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S41 Clinical relevance of pulmonary non-tuberculous mycobacteria isolated over 7 years at a single uk centre
  1. HF Schiff,
  2. S Philpot,
  3. A Achaiah,
  4. A Pereira,
  5. G Stait,
  6. B Green
  1. Queen Alexandra Hospital, Portsmouth, UK

Abstract

Background The frequency of clinical isolation of non-tuberculous mycobacteria (NTM) from the respiratory tract is increasing. American Thoracic Society (ATS) criteria aid the identification of clinically relevant isolates causing lung disease.

Objectives (1) to audit diagnostic criteria used when treating NTM at our hospital (2) to identify the most clinically relevant isolates in our region and (3) to identify relevant associated patient demographics and radiological features

Methods records of all patients from whom NTM were isolated from respiratory samples between 2007 and 2014 were reviewed. Microbiological results, radiological findings and symptoms were reviewed to assess adherence to ATS diagnostic criteria and outcomes.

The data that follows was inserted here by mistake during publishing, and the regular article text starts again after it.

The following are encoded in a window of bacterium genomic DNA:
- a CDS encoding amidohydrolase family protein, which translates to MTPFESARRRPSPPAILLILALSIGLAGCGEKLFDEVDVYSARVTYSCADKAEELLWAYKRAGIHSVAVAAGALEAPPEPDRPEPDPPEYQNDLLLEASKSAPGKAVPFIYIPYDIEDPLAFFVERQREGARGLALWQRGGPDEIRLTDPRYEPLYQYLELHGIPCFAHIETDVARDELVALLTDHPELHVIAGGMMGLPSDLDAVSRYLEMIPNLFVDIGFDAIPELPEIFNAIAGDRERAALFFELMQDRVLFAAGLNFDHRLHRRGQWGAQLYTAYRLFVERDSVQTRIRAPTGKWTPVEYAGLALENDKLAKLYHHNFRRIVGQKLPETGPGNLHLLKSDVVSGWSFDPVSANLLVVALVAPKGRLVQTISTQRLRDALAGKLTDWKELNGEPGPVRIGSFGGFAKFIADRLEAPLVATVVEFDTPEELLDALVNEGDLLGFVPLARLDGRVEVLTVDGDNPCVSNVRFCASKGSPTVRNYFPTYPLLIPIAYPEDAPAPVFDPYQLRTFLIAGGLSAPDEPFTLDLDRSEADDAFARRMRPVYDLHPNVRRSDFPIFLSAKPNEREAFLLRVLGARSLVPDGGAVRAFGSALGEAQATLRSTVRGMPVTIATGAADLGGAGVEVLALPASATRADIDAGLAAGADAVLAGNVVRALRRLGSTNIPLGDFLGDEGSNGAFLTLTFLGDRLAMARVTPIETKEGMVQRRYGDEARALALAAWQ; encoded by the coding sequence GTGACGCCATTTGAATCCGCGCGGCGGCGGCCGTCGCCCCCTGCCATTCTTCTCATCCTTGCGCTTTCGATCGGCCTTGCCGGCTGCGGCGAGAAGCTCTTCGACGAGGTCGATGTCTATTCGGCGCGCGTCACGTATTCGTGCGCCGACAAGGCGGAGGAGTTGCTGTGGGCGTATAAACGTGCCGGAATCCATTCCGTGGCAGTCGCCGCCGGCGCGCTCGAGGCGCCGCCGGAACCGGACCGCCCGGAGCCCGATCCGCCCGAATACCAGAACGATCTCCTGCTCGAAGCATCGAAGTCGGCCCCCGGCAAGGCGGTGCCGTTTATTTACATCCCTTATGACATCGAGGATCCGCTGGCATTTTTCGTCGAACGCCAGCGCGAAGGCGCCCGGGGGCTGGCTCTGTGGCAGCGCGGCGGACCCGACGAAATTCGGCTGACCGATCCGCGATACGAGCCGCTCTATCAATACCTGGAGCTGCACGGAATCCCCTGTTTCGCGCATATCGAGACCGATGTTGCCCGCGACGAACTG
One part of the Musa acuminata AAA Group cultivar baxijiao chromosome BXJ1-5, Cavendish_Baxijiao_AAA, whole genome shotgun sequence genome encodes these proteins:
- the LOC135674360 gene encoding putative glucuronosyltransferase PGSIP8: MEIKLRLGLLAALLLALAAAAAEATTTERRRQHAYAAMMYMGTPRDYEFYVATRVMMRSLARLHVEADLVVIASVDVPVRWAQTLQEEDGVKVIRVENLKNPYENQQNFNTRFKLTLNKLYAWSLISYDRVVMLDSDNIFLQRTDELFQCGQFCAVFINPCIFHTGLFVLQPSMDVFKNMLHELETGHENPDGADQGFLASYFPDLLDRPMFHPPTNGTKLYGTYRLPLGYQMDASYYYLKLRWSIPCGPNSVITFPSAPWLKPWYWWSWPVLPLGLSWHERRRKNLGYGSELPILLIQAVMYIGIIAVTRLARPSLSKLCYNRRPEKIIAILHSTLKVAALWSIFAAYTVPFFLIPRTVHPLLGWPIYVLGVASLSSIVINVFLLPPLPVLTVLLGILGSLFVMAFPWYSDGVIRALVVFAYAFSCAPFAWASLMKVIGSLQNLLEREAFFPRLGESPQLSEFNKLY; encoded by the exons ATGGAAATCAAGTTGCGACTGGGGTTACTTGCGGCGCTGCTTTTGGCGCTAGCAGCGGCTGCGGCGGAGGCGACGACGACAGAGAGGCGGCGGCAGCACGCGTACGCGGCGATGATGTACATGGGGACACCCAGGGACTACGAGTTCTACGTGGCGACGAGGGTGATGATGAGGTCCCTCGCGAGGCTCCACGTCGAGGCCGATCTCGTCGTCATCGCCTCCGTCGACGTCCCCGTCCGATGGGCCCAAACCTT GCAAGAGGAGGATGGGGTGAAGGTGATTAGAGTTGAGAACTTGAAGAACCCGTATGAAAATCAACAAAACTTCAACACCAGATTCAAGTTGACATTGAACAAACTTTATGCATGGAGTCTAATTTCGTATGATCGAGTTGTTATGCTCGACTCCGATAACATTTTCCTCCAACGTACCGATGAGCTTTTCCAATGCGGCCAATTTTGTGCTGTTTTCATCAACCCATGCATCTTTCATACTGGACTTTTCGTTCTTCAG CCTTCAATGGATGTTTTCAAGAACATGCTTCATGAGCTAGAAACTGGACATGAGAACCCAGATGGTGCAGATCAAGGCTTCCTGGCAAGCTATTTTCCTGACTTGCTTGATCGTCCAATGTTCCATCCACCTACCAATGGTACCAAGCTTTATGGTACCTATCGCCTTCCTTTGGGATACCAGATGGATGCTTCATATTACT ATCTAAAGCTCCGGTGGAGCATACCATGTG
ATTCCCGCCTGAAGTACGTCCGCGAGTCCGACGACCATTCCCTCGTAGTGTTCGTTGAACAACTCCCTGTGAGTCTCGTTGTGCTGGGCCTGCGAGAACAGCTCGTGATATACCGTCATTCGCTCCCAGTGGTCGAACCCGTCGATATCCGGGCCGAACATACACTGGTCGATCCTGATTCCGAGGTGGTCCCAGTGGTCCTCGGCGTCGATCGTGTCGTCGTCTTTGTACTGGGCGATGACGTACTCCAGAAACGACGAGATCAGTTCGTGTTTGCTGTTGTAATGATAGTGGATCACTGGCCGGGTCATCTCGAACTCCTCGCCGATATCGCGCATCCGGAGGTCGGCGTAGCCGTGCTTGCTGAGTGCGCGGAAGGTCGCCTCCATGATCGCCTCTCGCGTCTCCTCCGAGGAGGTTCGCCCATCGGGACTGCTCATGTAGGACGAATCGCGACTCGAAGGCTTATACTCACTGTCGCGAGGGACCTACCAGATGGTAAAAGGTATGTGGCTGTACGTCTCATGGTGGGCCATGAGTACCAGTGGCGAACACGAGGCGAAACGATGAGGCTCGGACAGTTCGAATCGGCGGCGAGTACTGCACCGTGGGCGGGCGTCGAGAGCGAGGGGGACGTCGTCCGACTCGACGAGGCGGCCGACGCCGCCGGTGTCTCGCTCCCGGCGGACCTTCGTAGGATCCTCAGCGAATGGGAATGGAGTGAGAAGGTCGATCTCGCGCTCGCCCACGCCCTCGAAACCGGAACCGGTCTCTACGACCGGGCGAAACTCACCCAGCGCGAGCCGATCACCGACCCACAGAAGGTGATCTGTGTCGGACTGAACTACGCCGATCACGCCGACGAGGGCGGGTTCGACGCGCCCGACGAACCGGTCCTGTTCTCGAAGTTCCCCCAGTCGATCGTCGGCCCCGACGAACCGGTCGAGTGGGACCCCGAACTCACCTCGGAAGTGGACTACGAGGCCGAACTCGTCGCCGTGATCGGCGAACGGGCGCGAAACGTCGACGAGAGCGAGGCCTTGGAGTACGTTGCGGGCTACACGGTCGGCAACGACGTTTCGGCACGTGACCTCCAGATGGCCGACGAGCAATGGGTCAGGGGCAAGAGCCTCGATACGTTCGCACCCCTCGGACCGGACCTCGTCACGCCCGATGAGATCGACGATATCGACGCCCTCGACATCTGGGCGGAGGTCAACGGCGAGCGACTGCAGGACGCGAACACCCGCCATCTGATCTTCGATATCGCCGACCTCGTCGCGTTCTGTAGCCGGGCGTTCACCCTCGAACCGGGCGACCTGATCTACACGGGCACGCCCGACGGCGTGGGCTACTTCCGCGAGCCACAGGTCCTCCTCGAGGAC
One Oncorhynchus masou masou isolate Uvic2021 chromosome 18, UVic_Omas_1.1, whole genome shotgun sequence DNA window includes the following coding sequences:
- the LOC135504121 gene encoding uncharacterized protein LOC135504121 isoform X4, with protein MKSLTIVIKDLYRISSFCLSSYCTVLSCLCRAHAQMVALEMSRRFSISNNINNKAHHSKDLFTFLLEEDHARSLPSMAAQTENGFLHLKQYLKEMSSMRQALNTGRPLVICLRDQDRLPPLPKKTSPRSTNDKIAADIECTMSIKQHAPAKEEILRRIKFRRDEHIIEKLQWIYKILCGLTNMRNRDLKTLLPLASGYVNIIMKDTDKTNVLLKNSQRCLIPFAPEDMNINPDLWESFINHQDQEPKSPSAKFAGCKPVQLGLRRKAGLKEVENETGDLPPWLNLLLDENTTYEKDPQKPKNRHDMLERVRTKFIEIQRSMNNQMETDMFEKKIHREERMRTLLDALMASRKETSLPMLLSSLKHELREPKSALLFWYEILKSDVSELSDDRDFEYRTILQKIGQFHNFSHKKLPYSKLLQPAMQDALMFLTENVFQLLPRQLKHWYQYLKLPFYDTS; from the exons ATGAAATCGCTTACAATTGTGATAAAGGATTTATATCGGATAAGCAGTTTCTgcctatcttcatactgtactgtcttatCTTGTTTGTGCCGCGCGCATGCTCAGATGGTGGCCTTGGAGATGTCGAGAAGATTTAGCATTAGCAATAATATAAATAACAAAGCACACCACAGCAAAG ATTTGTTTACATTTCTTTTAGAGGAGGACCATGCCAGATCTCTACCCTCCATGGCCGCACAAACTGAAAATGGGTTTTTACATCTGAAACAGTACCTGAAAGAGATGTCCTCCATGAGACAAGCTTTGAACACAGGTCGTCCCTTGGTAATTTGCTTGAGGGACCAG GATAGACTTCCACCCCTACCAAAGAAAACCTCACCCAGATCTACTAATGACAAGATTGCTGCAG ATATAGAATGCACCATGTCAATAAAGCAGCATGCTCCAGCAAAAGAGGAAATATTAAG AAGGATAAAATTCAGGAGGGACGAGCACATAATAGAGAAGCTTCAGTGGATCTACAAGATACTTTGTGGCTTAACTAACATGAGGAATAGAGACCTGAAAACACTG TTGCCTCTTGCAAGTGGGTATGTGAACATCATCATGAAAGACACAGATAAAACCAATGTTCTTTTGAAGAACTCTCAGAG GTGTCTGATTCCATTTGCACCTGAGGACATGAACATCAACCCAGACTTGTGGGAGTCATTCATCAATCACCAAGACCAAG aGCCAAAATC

Results NTM were isolated 826 times in 444 clinical episodes during the study period. Of 92 treated episodes, 81 (88%) met diagnostic criteria. If isolated, M. abscessus was most likely to be clinically relevant [Figure 1] and sputum smear positive. Isolation of M. kansasii and M. malmoense also warrant particular attention. Of the cases meeting ATS diagnostic criteria, the most common symptoms were fever, night sweats and weight loss. Concomitant oral steroid use and HIV positive status were common in this group. Cavitation and tree-in-bud were the most common CT radiographic appearances.

Discussion 21% of all clinical episodes with NTM isolation were treated for NTM disease. 88% of cases met ATS diagnostic criteria suggesting good adherence to guidance.

Reference

  1. Griffith DE, et al. An Official ATS/IDSA Statement: Diagnosis, Treatment, and Prevention of Nontuberculous Mycobacterial Diseases. Am J Respir Crit Care Med 2007;175:367–416.

Abstract S41 Figure 1

Cliniacl relevance of Pulmanary NTM isolates

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